Writers Unite: Knowing when you need help

by Beth Cantu, Peer Tutor

I have a ridiculous nightmare every semester around this time, but this one was different.

I was standing in front of my colleagues and a panel of professors, presenting my senior project. But all that was coming out of my mouth was gibberish. I was only halfway through when the Dean of our department raises their hand and says, “How did you even get this far?” They stamp a huge “F” on my paper, and suddenly I’m watching graduation, my graduation, from the bleachers, a sea of black caps with white tassels dance below me.


I woke up this morning anxious and sweaty. Even now as I’m here at work writing this, I’m still shaken. I know the nightmare will likely not come true, but I feel that I have to focus now even more than ever.

I used to be too proud to ask anyone for help with my writing, even before I worked here at the UWC. I rarely asked my colleagues to proofread for me. I was the self-proclaimed queen of grammar and MLA format; everyone came to me for help.

One of my assignments for my 19th Century Brit Lit class was on H.G. Wells’s The Time Machine (even as I type that name, I’m shuddering in fear), and I was feeling more confident than usual. Dystopia is my game, and I felt like I had this one in the bag.

When papers were handed back, I smiled at my professor, but she seemed to evade eye contact. Rather than passing the paper back through the line of classmates before me, she walked over to me and set the paper upside down on my desk. “Not your best work,” she whispered. When I flipped it over, the paper had a huge purple “C” on the first page.

To you, a “C” on one paper is probably not a huge deal, but I wasn’t used to getting anything lower than a “B” on any kind of assignment. The whole event shook me to my core. I started rethinking my career path. Maybe I wasn’t that good of a writer. How did I expect to succeed in graduate school if I couldn’t even write a junior level paper correctly?

Dramatics aside, I was really doing fine in the class. And, in hindsight, that paper wasn’t actually that bad. It wasn’t that great, but, after having just brought myself to read it again, I realized that my professor knew I was capable of doing better work.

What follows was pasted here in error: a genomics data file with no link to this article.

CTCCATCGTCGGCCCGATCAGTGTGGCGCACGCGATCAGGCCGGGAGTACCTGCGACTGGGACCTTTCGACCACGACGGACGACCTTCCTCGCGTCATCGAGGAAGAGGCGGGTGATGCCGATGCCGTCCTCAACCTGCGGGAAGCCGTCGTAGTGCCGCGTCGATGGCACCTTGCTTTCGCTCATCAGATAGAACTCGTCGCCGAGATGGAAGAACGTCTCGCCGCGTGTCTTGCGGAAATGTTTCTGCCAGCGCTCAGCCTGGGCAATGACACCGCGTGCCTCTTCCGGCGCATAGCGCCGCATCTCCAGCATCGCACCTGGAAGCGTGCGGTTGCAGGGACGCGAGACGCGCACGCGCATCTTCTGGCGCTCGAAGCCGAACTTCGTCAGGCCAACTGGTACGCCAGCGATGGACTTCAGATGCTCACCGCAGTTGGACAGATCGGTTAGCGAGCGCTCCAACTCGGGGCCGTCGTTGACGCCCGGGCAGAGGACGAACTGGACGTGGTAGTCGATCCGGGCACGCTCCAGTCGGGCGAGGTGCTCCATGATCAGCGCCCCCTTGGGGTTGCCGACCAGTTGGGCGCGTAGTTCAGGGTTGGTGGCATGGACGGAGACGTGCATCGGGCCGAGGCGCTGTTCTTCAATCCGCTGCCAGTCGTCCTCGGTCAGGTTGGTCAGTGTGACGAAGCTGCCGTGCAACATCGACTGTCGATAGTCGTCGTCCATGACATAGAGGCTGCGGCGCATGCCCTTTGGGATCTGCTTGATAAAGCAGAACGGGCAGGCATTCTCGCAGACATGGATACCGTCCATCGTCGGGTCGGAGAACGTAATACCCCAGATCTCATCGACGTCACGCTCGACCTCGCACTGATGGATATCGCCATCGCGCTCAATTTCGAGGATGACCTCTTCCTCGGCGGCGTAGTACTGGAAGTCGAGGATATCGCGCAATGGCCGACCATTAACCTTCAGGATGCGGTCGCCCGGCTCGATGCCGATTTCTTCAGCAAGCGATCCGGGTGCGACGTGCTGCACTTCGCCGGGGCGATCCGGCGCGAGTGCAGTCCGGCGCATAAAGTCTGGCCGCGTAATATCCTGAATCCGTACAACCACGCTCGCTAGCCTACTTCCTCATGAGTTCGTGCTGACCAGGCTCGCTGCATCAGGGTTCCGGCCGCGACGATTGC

I have had this professor nearly every semester since I started college, so she knows how stubborn I can be. She knew a “bad” grade would light a fire inside me, and push me toward a higher level thinking.

For the next assignment I had, I asked one of my best friends, Bekah (who, coincidentally, works at the writing center with me now) to help me outline, organize, and proofread my paper. Not only did my grades go up (higher than what I was getting before!), but I noticed completing my writing assignments became easier and faster. I was also getting better at self-editing.

Now that I work here at the University Writing Center, I always make sure I schedule appointments for myself for each assignment, and I always suggest to my friends that they do the same.

It is not uncommon that I have a client that insists they don’t have to be here, and they just need a client report form for their class. I never hesitate to tell them that everyone needs help at some point, and even I come in to ensure that my writing is at its best.

I’ve been going in and out of the writing center, scrambling to get my big senior project done, and tomorrow is the BIG DAY. Hopefully, all of this hard work (from not only myself, but with the help of my fellow tutors) pays off!

I’ve come to notice English majors/minors are notoriously reluctant about asking for help, especially from non-English major tutors. Part of this stems from the desire to speak with people who understand our courses, our theories, and our level of analysis.